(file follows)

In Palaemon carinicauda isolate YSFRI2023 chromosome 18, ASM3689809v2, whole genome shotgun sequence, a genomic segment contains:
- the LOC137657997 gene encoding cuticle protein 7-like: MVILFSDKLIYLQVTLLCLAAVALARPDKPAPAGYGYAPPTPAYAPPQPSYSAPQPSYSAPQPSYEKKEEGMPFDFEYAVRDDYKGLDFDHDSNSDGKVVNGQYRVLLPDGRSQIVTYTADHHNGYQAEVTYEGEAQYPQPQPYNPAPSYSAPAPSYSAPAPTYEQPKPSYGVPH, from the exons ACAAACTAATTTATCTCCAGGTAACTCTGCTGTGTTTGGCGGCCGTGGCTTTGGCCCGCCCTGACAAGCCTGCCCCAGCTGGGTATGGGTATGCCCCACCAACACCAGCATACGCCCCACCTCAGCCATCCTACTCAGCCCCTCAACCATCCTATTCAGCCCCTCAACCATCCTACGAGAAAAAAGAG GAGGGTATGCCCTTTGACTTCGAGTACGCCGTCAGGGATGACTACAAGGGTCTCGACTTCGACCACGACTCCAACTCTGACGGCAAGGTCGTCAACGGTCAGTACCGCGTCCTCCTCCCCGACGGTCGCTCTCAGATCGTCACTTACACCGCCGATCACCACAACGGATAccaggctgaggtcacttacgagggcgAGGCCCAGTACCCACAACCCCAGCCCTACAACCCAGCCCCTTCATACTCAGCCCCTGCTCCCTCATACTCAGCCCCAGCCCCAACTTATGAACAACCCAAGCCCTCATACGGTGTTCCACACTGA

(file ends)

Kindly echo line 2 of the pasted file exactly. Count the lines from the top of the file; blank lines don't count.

- the LOC137657997 gene encoding cuticle protein 7-like: MVILFSDKLIYLQVTLLCLAAVALARPDKPAPAGYGYAPPTPAYAPPQPSYSAPQPSYSAPQPSYEKKEEGMPFDFEYAVRDDYKGLDFDHDSNSDGKVVNGQYRVLLPDGRSQIVTYTADHHNGYQAEVTYEGEAQYPQPQPYNPAPSYSAPAPSYSAPAPTYEQPKPSYGVPH, from the exons ACAAACTAATTTATCTCCAGGTAACTCTGCTGTGTTTGGCGGCCGTGGCTTTGGCCCGCCCTGACAAGCCTGCCCCAGCTGGGTATGGGTATGCCCCACCAACACCAGCATACGCCCCACCTCAGCCATCCTACTCAGCCCCTCAACCATCCTATTCAGCCCCTCAACCATCCTACGAGAAAAAAGAG GAGGGTATGCCCTTTGACTTCGAGTACGCCGTCAGGGATGACTACAAGGGTCTCGACTTCGACCACGACTCCAACTCTGACGGCAAGGTCGTCAACGGTCAGTACCGCGTCCTCCTCCCCGACGGTCGCTCTCAGATCGTCACTTACACCGCCGATCACCACAACGGATAccaggctgaggtcacttacgagggcgAGGCCCAGTACCCACAACCCCAGCCCTACAACCCAGCCCCTTCATACTCAGCCCCTGCTCCCTCATACTCAGCCCCAGCCCCAACTTATGAACAACCCAAGCCCTCATACGGTGTTCCACACTGA